This often-forgotten telefilm from 1987 was a pilot movie for a series that never panned out, but Spirit purists who complained about the 2008 movie version may actually prefer this unassuming little flick to the big- budget 21st Century version.

The Frank Miller movie from 2008 changed  the Spirit’s iconic costume to black instead of blue and “Millerized” him, making him a kind of Dark Knight clone instead of the lighter, quirkier hero that Will Eisner fans remembered him as being. For Spirit novices, the superhero  was detective Denny Colt of fictional Central City. In his origin story he ran afoul of the mad scientist Dr Cobra, and in the resulting struggle got drenched and drowned in one of the good doctor’s experimental chemicals.

In the “embalming-free” world of superhero fiction, Colt was buried in Wildwood Cemetery, but, as it turned out, Dr Cobra’s chemicals had only made him appear dead. Digging his way out of his grave Denny Colt adapted the alias the Spirit and fought the usual supervillain types with his greatest advantage being the superhuman durability that Dr Cobra’s formula had bestowed on him as it saturated his body. 

Spirit geeks who hated the Miller film criticized this durability as if it was a new angle, but if you go back and read the stories all the way from the beginning in 1940 (collected volumes are available) they were loaded with scenes of the hero taking inhuman amounts of punishment and with the villains  commenting on how the Spirit could literally take a licking but keep on ticking. All Miller did was make the durability (never invulnerability – our hero could still be hurt and rendered unconscious) more prominent and more like Wolverine’s famous healing factor. 

The 1987 flick starred Sam Jones from 1980’s Flash Gordon film. With his hair dyed black, Jones certainly looked the part and most of the comic strip’s essential characters were included in the story. Garry Walberg (Lt Monahan on Quincy) played Commisioner Dolan, with Nana Visitor as his daughter Ellen Dolan, our hero’s on and off love interest.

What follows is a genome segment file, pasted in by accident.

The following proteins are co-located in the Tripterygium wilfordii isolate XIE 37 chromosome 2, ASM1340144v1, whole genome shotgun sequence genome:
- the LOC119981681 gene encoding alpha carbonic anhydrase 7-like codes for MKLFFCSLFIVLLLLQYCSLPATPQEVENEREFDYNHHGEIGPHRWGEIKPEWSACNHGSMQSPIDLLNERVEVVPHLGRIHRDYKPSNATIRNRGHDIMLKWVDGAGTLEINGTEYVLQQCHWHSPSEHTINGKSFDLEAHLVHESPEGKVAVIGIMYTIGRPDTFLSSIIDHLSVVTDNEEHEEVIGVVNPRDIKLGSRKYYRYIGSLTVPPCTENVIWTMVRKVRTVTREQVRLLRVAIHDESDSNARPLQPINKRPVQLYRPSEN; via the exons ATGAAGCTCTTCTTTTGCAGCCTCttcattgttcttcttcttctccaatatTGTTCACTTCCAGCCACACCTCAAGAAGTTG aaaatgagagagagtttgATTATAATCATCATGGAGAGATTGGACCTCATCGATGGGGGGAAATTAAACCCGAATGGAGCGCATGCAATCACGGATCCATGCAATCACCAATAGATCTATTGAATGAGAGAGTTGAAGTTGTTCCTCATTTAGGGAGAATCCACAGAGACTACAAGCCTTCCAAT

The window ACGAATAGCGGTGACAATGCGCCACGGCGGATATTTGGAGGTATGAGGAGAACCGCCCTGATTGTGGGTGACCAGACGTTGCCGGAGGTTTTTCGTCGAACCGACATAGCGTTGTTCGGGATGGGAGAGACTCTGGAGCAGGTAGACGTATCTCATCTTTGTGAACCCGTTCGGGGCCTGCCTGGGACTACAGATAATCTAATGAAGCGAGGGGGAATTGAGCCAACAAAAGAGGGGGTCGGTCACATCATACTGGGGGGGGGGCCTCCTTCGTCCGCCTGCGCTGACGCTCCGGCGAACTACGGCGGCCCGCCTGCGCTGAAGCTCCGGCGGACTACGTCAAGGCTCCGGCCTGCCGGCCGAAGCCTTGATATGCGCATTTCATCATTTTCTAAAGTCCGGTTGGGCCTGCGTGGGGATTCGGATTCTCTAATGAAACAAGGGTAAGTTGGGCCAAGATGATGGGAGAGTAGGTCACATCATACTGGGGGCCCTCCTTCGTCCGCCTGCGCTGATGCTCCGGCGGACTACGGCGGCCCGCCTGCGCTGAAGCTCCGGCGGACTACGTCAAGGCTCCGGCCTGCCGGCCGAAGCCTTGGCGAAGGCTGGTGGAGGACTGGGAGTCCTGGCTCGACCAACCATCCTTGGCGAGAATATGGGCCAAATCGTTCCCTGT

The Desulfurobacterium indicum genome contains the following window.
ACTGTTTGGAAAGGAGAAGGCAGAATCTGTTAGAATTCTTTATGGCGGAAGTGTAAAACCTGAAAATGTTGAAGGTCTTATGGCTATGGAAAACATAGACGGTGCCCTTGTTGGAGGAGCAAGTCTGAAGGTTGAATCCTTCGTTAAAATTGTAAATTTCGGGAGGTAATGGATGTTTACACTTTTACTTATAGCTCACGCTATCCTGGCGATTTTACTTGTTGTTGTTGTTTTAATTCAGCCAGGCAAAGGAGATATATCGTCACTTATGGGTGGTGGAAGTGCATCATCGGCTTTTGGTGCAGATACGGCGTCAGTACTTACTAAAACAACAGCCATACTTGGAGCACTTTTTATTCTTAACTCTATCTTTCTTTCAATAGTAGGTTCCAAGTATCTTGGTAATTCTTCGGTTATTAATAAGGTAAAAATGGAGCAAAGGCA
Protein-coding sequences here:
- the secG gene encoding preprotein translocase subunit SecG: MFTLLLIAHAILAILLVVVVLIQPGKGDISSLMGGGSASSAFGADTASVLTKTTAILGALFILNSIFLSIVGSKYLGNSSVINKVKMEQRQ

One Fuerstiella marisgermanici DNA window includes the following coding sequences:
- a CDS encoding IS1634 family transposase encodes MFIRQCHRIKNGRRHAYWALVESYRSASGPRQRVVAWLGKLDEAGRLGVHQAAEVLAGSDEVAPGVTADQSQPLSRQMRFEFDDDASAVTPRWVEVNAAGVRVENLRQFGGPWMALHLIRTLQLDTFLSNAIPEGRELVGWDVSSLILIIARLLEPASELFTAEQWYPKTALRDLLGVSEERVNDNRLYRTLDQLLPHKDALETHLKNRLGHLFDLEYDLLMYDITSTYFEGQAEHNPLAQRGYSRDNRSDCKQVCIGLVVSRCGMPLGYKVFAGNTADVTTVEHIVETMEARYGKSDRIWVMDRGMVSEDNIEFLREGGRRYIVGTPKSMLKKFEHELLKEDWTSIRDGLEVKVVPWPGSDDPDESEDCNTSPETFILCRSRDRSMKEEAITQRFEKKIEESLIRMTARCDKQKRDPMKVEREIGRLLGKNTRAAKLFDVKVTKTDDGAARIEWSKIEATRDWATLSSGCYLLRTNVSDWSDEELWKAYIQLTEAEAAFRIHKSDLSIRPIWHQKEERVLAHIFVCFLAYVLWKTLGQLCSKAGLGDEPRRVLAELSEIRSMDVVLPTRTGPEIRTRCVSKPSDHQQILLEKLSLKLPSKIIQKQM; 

For the villain the telefilm eschewed Dr Cobra for P’Gell, one of the Spirit’s many femme fatale enemies. Though P’Gell is one of the most memorable villains of the Spirit stories McKinlay Robinson’s portrayal of the character is pretty bland. However, the threats that she and her network of thugs use against our hero are usually credible, like a vat of acid and explosives, and overall the story and P’Gell’s criminal plot are pretty entertaining, just not great. 

To get a look at the Spirit being depicted more like his creator Will Eisner had always rendered him and for an enjoyable couple of hours, check this movie out. 



Filed under Forgotten Television, Superheroes

15 responses to “FORGOTTEN TELEVISION: THE SPIRIT (1987)

  1. Woman

    Oh my camel nads!!!! That is Kira!!!!

    Wow!!! I am downloading DS9 right now!!!

    • I’m not a Deep Space 9 fan .Are you saying Nana Visitor is on that show?

      • Woman

        She plays the 2IC to the Sisko!!! Her character is pretty annoying to start, but she loosens up near the end of Series One.

        You know… I hated it when it was on TV simply because it was a “drama” and VERY character based and very different from all the other Star Treks. When I got into it (it took a while I admit because I didn’t like it when it was on TV and took a while to get over that), I discovered the whole religious/prophet aspect of it was what continued to draw me too it.

        And if you loved the Ferangi… it is very Quark driven too!!!!

        Ok!!! I am rumbling!!!

  2. Never knew about this movie and I’m a big Spirit fan! Thanks!

  3. Ken

    I’m a ginormous Spirit fan and I never knew this movie existed! Thanks a lot! I found it on Youtube!

  4. This show should have become a series!

  5. Pingback: HALLOWEEN COVERS OF THE SPIRIT | Balladeer's Blog

  6. I only just now came across this post. Indeed, the Miller version stunk so much that I think he intentionally meant it as an insult to Eisner’s memory. Why? Read the book Miller/Eisner. You’ll witness Eisner repeatedly slapping Miller down for being all style and no substance. I think this celluloid atrocity was his revenge. Heck, he didn’t even use Eisner’s art in the closing credits. Just awful. That’s my theory anyway.
    I felt ambivalent about the Sam Jones pilot, until Miller came along and shown a light on how faithful in look, feel and… spirit of the source material.
    I just noticed that the Warner Archives edition of the Jones movie is just $13 now.

  7. Albert

    I really like your way of finding these forgotten tv things. This Spirit deserved a chance to see if it could survive as a series.

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